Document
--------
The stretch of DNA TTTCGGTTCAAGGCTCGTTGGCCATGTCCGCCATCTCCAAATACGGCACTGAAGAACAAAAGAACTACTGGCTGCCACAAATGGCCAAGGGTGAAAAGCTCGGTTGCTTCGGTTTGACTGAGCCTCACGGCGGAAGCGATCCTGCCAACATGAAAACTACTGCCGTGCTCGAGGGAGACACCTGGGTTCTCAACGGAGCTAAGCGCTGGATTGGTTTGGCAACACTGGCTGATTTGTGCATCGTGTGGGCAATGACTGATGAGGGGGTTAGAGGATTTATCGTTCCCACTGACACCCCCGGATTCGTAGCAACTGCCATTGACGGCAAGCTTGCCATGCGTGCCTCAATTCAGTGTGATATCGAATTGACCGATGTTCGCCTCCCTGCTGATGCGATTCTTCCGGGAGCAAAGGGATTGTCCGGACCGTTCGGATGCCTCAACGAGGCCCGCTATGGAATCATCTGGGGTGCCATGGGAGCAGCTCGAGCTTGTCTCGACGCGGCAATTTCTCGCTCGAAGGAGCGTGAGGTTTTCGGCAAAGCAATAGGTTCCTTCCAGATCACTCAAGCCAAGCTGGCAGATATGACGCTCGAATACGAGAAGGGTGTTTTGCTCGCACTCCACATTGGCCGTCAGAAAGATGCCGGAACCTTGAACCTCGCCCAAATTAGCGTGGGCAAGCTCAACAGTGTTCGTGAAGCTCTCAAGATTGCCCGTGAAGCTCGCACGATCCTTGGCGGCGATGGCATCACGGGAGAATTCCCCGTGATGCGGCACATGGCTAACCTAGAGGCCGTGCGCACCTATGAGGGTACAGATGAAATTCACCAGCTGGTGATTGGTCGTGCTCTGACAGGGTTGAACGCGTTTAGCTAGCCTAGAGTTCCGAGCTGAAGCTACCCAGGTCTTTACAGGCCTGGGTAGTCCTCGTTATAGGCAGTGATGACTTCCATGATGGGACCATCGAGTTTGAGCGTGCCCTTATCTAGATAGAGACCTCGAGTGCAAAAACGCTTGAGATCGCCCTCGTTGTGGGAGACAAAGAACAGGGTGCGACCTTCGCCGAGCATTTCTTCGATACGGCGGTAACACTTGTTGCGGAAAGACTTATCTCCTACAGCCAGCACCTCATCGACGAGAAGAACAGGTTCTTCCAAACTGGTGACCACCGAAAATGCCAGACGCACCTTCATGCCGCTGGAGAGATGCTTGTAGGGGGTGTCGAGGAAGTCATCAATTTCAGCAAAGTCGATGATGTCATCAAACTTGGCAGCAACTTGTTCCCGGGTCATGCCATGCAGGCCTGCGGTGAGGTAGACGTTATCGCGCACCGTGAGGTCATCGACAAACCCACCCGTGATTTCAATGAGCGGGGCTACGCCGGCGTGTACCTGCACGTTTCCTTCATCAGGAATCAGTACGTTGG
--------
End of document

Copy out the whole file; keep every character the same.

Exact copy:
The stretch of DNA TTTCGGTTCAAGGCTCGTTGGCCATGTCCGCCATCTCCAAATACGGCACTGAAGAACAAAAGAACTACTGGCTGCCACAAATGGCCAAGGGTGAAAAGCTCGGTTGCTTCGGTTTGACTGAGCCTCACGGCGGAAGCGATCCTGCCAACATGAAAACTACTGCCGTGCTCGAGGGAGACACCTGGGTTCTCAACGGAGCTAAGCGCTGGATTGGTTTGGCAACACTGGCTGATTTGTGCATCGTGTGGGCAATGACTGATGAGGGGGTTAGAGGATTTATCGTTCCCACTGACACCCCCGGATTCGTAGCAACTGCCATTGACGGCAAGCTTGCCATGCGTGCCTCAATTCAGTGTGATATCGAATTGACCGATGTTCGCCTCCCTGCTGATGCGATTCTTCCGGGAGCAAAGGGATTGTCCGGACCGTTCGGATGCCTCAACGAGGCCCGCTATGGAATCATCTGGGGTGCCATGGGAGCAGCTCGAGCTTGTCTCGACGCGGCAATTTCTCGCTCGAAGGAGCGTGAGGTTTTCGGCAAAGCAATAGGTTCCTTCCAGATCACTCAAGCCAAGCTGGCAGATATGACGCTCGAATACGAGAAGGGTGTTTTGCTCGCACTCCACATTGGCCGTCAGAAAGATGCCGGAACCTTGAACCTCGCCCAAATTAGCGTGGGCAAGCTCAACAGTGTTCGTGAAGCTCTCAAGATTGCCCGTGAAGCTCGCACGATCCTTGGCGGCGATGGCATCACGGGAGAATTCCCCGTGATGCGGCACATGGCTAACCTAGAGGCCGTGCGCACCTATGAGGGTACAGATGAAATTCACCAGCTGGTGATTGGTCGTGCTCTGACAGGGTTGAACGCGTTTAGCTAGCCTAGAGTTCCGAGCTGAAGCTACCCAGGTCTTTACAGGCCTGGGTAGTCCTCGTTATAGGCAGTGATGACTTCCATGATGGGACCATCGAGTTTGAGCGTGCCCTTATCTAGATAGAGACCTCGAGTGCAAAAACGCTTGAGATCGCCCTCGTTGTGGGAGACAAAGAACAGGGTGCGACCTTCGCCGAGCATTTCTTCGATACGGCGGTAACACTTGTTGCGGAAAGACTTATCTCCTACAGCCAGCACCTCATCGACGAGAAGAACAGGTTCTTCCAAACTGGTGACCACCGAAAATGCCAGACGCACCTTCATGCCGCTGGAGAGATGCTTGTAGGGGGTGTCGAGGAAGTCATCAATTTCAGCAAAGTCGATGATGTCATCAAACTTGGCAGCAACTTGTTCCCGGGTCATGCCATGCAGGCCTGCGGTGAGGTAGACGTTATCGCGCACCGTGAGGTCATCGACAAACCCACCCGTGATTTCAATGAGCGGGGCTACGCCGGCGTGTACCTGCACGTTTCCTTCATCAGGAATCAGTACGTTGG